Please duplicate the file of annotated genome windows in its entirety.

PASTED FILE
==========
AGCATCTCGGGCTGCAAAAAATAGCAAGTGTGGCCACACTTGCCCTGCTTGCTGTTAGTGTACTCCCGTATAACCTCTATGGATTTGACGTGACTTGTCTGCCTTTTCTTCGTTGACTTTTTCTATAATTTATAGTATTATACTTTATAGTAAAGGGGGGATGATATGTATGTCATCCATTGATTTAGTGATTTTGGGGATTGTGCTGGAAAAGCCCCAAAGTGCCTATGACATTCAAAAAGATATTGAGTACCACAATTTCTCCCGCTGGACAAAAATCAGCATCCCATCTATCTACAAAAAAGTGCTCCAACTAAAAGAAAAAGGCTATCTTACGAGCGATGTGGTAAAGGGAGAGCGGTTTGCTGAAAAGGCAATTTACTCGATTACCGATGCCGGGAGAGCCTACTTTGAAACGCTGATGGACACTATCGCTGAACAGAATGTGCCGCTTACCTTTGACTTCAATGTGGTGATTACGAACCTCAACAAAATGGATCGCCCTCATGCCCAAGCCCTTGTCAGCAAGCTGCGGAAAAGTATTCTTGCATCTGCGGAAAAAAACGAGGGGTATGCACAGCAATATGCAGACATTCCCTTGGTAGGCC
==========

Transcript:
AGCATCTCGGGCTGCAAAAAATAGCAAGTGTGGCCACACTTGCCCTGCTTGCTGTTAGTGTACTCCCGTATAACCTCTATGGATTTGACGTGACTTGTCTGCCTTTTCTTCGTTGACTTTTTCTATAATTTATAGTATTATACTTTATAGTAAAGGGGGGATGATATGTATGTCATCCATTGATTTAGTGATTTTGGGGATTGTGCTGGAAAAGCCCCAAAGTGCCTATGACATTCAAAAAGATATTGAGTACCACAATTTCTCCCGCTGGACAAAAATCAGCATCCCATCTATCTACAAAAAAGTGCTCCAACTAAAAGAAAAAGGCTATCTTACGAGCGATGTGGTAAAGGGAGAGCGGTTTGCTGAAAAGGCAATTTACTCGATTACCGATGCCGGGAGAGCCTACTTTGAAACGCTGATGGACACTATCGCTGAACAGAATGTGCCGCTTACCTTTGACTTCAATGTGGTGATTACGAACCTCAACAAAATGGATCGCCCTCATGCCCAAGCCCTTGTCAGCAAGCTGCGGAAAAGTATTCTTGCATCTGCGGAAAAAAACGAGGGGTATGCACAGCAATATGCAGACATTCCCTTGGTAGGCC